Please use this identifier to cite or link to this item: https://scholar.ptuk.edu.ps/handle/123456789/670
Title: Sustainable Leadership: Impact of an Innovative Leadership Development Program for School Principals in Palestine
Authors: Iter, Nuha
Cristillo, Louis
Assal, Alia
Keywords: principa
school leadership
professional development
effective school
model schools network
Palestine
Issue Date: Mar-2015
Publisher: American Journal of Educational Research
Citation: Louis Cristillo, Nuha Iter, and Alia Assali, “Sustainable Leadership: Impact of an Innovative Leadership Development Program for School Principals in Palestine.” American Journal of Educational Research, vol. 4, no. 2A (2016): 37-42. doi: 10.12691/education-4-2A-6 (PDF) Sustainable Leadership: Impact of an Innovative Leadership Development Program for School Principals in Palestine. Available from: https://www.researchgate.net/publication/299335280_Sustainable_Leadership_Impact_of_an_Innovative_Leadership_Development_Program_for_School_Principals_in_Palestine [accessed May 31 2019].
Abstract: Since its establishment in 1994 following the Oslo Accords between Israel and the PLO, Palestine’s Ministry of Education and Higher Education has undertaken the formidable task of developing a full-fledged educational system. From its beginnings, and with funding support from international and bilateral donors, a key pillar of the Ministry’s policymaking has been the ongoing professional development of school principals. In 2008, the Ministry launched the Palestinian Education Development Strategic Plan/2008-2012 (EDSP), a comprehensive reform package aimed at shoring up gaps in the educational system, with a particular emphasis on improving the quality of school leadership and instruction. USAID, in response to the EDSP, contracted AMIDEAST, a US-based nonprofit organization with a long history of cultural exchange and educational development in the MENA region, to pilot a teacher and principal professional development program, the Model Schools Network (MSN). The program began with 17 private schools in the West Bank and then expanded in 2009 to 40 public schools, and a year later added 12 private schools in Gaza. The program ended in 2012. The centerpiece of MSN’s leadership training was the Leadership Diploma Program, a 340-hour school-based professional development initiative comprised of monthly face-to -face sessions and learning circles, job-embedded assignments linked to authentic issues facing principals in their daily work, and reflective inquiry through action research. The program was framed by knowledge and competences grounded in principles of shared leadership and international standards aligned with research on effective schools. Now three years after the close-out of MSN, our study sought to find out whether MSN has had a sustainable impact on the attitudes and practices of principals as leaders of their school communities in general and as instructional leaders in particular. Results from a survey and in-depth interviews with former MSN principals offer promising evidence that the MSN model of shared leadership appears to have had a sustained impact on the attitudes and practices of principals in three key domains: technology and community building; results-based decision-making; and, instructional supervision (PDF) Sustainable Leadership: Impact of an Innovative Leadership Development Program for School Principals in Palestine. Available from: https://www.researchgate.net/publication/299335280_Sustainable_Leadership_Impact_of_an_Innovative_Leadership_Development_Program_for_School_Principals_in_Palestine [accessed May 31 2019].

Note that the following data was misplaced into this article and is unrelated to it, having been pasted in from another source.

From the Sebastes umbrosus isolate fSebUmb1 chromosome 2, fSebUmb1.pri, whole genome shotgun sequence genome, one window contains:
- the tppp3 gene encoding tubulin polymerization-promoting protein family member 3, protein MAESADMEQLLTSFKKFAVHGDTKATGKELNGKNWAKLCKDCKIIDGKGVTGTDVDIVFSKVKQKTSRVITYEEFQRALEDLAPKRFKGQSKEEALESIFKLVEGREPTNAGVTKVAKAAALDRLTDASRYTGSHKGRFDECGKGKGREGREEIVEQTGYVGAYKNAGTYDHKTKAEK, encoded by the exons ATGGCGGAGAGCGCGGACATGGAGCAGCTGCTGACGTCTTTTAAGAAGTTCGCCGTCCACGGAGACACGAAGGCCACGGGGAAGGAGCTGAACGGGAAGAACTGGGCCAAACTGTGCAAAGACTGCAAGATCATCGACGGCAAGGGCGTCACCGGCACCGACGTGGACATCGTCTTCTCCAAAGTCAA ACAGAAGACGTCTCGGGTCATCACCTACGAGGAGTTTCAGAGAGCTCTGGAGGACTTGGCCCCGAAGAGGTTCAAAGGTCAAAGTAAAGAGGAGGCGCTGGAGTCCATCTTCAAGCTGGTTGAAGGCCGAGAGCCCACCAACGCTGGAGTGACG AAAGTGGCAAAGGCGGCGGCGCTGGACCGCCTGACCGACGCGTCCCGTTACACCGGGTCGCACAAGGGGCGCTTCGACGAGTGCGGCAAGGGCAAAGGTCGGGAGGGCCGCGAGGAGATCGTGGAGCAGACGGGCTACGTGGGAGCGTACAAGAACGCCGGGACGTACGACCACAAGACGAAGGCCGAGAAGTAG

Description: Developed jointly by AMIDEAST and the National Institute for Educational Training (NIET), a semi-autonomous affiliate of the Ministry, the Leadership Diploma required principals to complete 320 hours of training over 18 months. Roughly half the requirements involved monthly face-to-face sessions and homework assignments, with the other half comprising an on-the-job practicum linked to authentic issues facing principals in their daily work. Competences grounded in theories of shared (and distributed) leadership were embedded in the content of training sessions and learning circles. MSN’s leadership competencies were derived from the Ministry’ School Improvement Guide and Standards for Effective Schools (PDF) Sustainable Leadership: Impact of an Innovative Leadership Development Program for School Principals in Palestine. Available from:
URI: https://scholar.ptuk.edu.ps/handle/123456789/670
ISSN: 2327-6150
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